Identity Crisis?

identity-crisis
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“I am made and remade continually. Different people draw different words from me.” – Virginia Woolf

In her novel The Waves, Virginia Woolf writes about identity – and the ability of the people around her to continually change that identity. In a sense we all experience this on a daily basis: we wear our different hats around the different people and contexts in our lives. At times we are parents, spouses, old, young, students, teachers, colleagues, bosses, foodies, or bookworms.

Like Woolf, developmental psychologist Erik Erikson argued that our identity is never fully formed; however, it is during adolescence that the bulk of our identity is solidified. It is for this reason that educators are among the primary change agents in identity formation. As students spend most of their waking hours with their teachers and classmates, their teachers act as role models or alternatively cautionary tales in identity formation.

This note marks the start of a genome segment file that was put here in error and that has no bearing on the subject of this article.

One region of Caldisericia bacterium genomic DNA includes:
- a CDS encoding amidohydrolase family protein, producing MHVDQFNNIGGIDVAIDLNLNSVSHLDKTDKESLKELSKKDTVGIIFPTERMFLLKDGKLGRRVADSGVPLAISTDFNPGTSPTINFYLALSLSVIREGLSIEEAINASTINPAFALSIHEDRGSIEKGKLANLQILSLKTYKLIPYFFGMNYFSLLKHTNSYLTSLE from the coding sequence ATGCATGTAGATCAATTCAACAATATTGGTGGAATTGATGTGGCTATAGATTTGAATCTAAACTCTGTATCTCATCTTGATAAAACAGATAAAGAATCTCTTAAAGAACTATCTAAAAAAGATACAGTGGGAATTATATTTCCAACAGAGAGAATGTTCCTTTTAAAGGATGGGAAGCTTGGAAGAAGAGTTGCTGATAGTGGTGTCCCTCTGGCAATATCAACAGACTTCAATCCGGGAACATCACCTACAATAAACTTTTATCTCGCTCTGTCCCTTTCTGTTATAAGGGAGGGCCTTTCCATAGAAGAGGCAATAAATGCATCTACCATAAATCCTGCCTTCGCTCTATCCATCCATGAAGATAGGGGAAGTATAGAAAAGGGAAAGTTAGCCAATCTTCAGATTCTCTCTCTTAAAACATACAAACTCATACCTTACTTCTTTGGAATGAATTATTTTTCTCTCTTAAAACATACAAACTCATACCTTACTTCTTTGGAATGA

And when it comes to Jewish identity, the Shema, a central text and prayer in Jewish tradition, contains an important reminder of the role of the educator. V’shinantam l’vanecha, “you shall diligently teach your children [the words and ways of the Torah].”  Our homes are often the first place that we imbue this teaching and connection. Outside of the home, teachers are perhaps the primary change identity in developing Jewish identity. According to a 2013 Avichai Israel Foundation report, “Teachers hold the greatest responsibility for students’ experience of Jewish life and studies in school.”

TalentEducators was born of the logic that if educators are among the key change agents in Jewish identity formation during childhood and adolescence, we must invest in teachers so they can teach Tanach, Talmud, Hebrew, Jewish History and Jewish Philosophy, Israel Studies, and other Judaic subjects with breadth, depth, and passion. Our investment begins with understanding who the educators are, where promising new educators might be, where the need lies in educational institutions, and then matching between those educators and institutions. The investment continues with tailored educator training programs, cohorts, and first-year on-the-job mentoring.

As Woolf points out, we are constantly being made and remade. In that vein, our goal is to enable future generations to frequently and fondly put on their Jewish hat, inspired by early positive educational experiences.

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